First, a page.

The Chinese Communist Party (CCP) leadership has openly challenged Washington’s role as global rule-setter. The administration of CCP General Secretary and state president Xi Jinping (习近平) has also taken multi-pronged measures to counter perceived efforts by a U.S.-led “coalition of democracies” to contain China.
At the first high-level diplomatic meeting between the U.S. and China in Alaska on March 18, Politburo member and director of the General Office of the Central Foreign Affairs Commission Yang Jiechi (杨洁篪) told Secretary of State Antony Blinken that “most countries in the world do not recognize that the U.S. values represent the international values…” Yang, a former ambassador to the U.S., added that “the U.S. is not qualified to talk to China in a condescending manner” (Xinhua, March 19). This tough talk followed instructions given by President Xi at the National People’s Congress last month that powerful China can now treat with the world on an equal footing (平视世界, pingshi shijie). Implying that China will soon overtake the U.S., the CCP leadership “core” has claimed that “the East is rising and the West is declining” (东升西降, dongsheng xijiang). “Both the timing and the [developmental] trends are on our side,” Xi said, adding that “our opportunities trump the challenges [facing us]” (Apple Daily, March 27; VOA Chinese, March 14; Xinhua, January 13).
These assertions contrast with often-repeated statements that China has no intention of disputing American “hegemony.” At a talk in New York in late 2018, Foreign Minister Wang Yi (王毅) indicated that “China will not challenge or [seek to] displace the U.S.” A 2019 government white paper on “China and the World in the New Era” (新时代的中国与世界, xin shidai de zhongguo yu shijie) similarly pointed out that “China has no intention to challenge the U.S.; nor does it want to replace the U.S” (China News Service, September 27, 2019; Ming Pao, September 30, 2018). And Xi said in his address to the United Nations last year that his country had “no intention to fight either a Cold War or a hot war with any country” (China Daily, September 23, 2020). Yet while fending off pressure from U.S. presidents Trump and Biden, the Chinese leader has recently also proclaimed a much more hawkish approach to foreign affairs. “We must uphold the bottom line of the core national interests of sovereignty, security and developmental interests,” Xi noted late last year, adding that China would “guide the reform of global governance based on principles of equality and justice,” and reiterated his belief in Beijing’s leading role in building a global “community of common destiny” for mankind (CNR.cn, January 18; Seeking Truth, October 24, 2020).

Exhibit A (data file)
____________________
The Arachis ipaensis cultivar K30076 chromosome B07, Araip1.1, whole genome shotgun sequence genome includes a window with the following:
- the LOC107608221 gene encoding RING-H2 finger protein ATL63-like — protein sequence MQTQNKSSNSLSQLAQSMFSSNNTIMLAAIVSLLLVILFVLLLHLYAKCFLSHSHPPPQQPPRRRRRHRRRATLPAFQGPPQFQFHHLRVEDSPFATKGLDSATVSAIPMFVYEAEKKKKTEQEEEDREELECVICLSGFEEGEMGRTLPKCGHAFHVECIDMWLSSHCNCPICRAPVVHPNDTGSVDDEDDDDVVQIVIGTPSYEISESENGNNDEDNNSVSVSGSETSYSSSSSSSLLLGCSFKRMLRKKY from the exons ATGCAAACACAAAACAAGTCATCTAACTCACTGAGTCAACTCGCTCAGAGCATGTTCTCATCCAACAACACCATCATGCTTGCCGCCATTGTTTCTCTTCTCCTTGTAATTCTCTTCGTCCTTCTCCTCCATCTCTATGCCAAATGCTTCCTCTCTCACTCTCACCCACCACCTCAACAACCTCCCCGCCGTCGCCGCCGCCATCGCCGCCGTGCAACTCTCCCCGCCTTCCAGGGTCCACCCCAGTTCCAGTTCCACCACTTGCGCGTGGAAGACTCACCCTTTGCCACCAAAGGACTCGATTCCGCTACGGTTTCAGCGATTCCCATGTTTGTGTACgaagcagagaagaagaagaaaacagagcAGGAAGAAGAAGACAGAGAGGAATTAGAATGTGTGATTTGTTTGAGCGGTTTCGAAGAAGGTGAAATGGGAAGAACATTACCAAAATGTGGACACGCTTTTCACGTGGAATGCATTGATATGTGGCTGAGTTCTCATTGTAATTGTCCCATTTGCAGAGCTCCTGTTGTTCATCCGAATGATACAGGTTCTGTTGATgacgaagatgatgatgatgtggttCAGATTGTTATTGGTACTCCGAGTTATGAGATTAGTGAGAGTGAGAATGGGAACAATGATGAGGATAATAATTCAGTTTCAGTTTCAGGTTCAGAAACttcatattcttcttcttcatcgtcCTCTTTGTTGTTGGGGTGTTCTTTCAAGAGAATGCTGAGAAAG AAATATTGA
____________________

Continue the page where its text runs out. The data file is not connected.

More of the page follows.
Countering A “Coalition of Democracies”
The pugnacious statements of Chinese leaders seem geared toward countering Biden’s initiative to consolidate a “coalition of democracies,” which is aimed at reining in the PRC’s combative hard and soft power projections. Washington has called upon its allies and friends to join America’s “extreme competition” with China, which, Biden has said, is led by a leader who is “without a democratic, small D, bone in his body” (RTHK.hk, March 26). On March 12, Biden conducted a virtual summit with the Quadrilateral Security Dialogue (Quad)—comprised of the U.S., India, Japan and Australia. The group called for the Indo-Pacific Region to be “anchored by democratic values.” It supported freedom of navigation (FON) trips in the South China Sea (SCS) and condemned China’s perceived “coercion“ and “aggression” (SCMP, March 13). Twelve days later, Secretary of State Blinken went to Brussels to strategize joint tactics with European Union and NATO officials to blunt what he called “China’s aggressive and coercive actions, as well as its failures… to uphold its international commitments” (U.S. State Department, March 24).
In mid-March, Blinken and the U.S. Secretary of Defense Lloyd Austin met with their counterparts in South Korea and Japan during so-called “2+2” meetings, which Chinese media viewed as an effort to coordinate responses to China’s rise (Global Times, March 15). Later on the same trip, Austin also visited India to firm up defense cooperation. Despite long-standing strategic tensions between Japan and South Korea, the U.S. secured some vocal commitments to cooperate against China. U.S. and South Korean senior officials committed themselves to “opposing all activities that undermine and destabilize the rules-based international order.” (U.S. State Department, March 18; VOA Chinese, March 18). A communique issued after the Tokyo 2+2 meeting was aimed squarely at the PRC: it stressed that “China’s behavior, where inconsistent with the existing international order, presents political, economic, military, and technological challenges to the alliance and to the international community.” Washington and Tokyo declared their support for “peace and stability” in the Taiwan Strait and contested Beijing’s territorial claims in the South China Sea (SCS). The U.S. also reiterated its support for Japan’s claim to the Senkaku Islands, which are administered by Japan but also claimed by China (Japanese Ministry of Defense, March 16).